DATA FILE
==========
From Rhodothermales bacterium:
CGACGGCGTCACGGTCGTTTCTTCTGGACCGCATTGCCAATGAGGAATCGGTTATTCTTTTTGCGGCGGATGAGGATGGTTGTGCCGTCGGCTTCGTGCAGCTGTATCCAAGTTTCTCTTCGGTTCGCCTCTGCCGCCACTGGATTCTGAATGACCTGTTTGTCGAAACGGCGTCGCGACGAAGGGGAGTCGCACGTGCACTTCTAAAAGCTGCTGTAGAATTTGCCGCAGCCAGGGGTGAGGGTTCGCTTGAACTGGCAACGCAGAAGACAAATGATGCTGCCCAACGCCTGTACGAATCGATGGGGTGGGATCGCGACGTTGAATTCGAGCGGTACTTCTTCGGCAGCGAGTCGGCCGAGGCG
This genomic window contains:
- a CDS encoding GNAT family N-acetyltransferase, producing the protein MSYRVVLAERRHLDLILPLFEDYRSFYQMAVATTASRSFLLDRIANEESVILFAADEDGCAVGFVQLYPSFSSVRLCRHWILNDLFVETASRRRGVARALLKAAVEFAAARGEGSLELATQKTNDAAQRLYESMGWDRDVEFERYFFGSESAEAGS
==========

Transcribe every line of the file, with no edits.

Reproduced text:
From Rhodothermales bacterium:
CGACGGCGTCACGGTCGTTTCTTCTGGACCGCATTGCCAATGAGGAATCGGTTATTCTTTTTGCGGCGGATGAGGATGGTTGTGCCGTCGGCTTCGTGCAGCTGTATCCAAGTTTCTCTTCGGTTCGCCTCTGCCGCCACTGGATTCTGAATGACCTGTTTGTCGAAACGGCGTCGCGACGAAGGGGAGTCGCACGTGCACTTCTAAAAGCTGCTGTAGAATTTGCCGCAGCCAGGGGTGAGGGTTCGCTTGAACTGGCAACGCAGAAGACAAATGATGCTGCCCAACGCCTGTACGAATCGATGGGGTGGGATCGCGACGTTGAATTCGAGCGGTACTTCTTCGGCAGCGAGTCGGCCGAGGCG
This genomic window contains:
- a CDS encoding GNAT family N-acetyltransferase, producing the protein MSYRVVLAERRHLDLILPLFEDYRSFYQMAVATTASRSFLLDRIANEESVILFAADEDGCAVGFVQLYPSFSSVRLCRHWILNDLFVETASRRRGVARALLKAAVEFAAARGEGSLELATQKTNDAAQRLYESMGWDRDVEFERYFFGSESAEAGS